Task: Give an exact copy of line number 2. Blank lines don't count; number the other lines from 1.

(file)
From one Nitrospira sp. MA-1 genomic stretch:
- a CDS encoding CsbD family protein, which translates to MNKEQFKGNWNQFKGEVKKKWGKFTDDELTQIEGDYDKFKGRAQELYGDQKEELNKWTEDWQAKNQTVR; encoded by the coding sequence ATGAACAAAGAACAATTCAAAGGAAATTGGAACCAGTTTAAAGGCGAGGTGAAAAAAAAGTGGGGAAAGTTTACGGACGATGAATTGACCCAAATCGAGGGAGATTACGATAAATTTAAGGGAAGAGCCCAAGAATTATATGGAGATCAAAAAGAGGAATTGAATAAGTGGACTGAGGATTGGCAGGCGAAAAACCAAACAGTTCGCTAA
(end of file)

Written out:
- a CDS encoding CsbD family protein, which translates to MNKEQFKGNWNQFKGEVKKKWGKFTDDELTQIEGDYDKFKGRAQELYGDQKEELNKWTEDWQAKNQTVR; encoded by the coding sequence ATGAACAAAGAACAATTCAAAGGAAATTGGAACCAGTTTAAAGGCGAGGTGAAAAAAAAGTGGGGAAAGTTTACGGACGATGAATTGACCCAAATCGAGGGAGATTACGATAAATTTAAGGGAAGAGCCCAAGAATTATATGGAGATCAAAAAGAGGAATTGAATAAGTGGACTGAGGATTGGCAGGCGAAAAACCAAACAGTTCGCTAA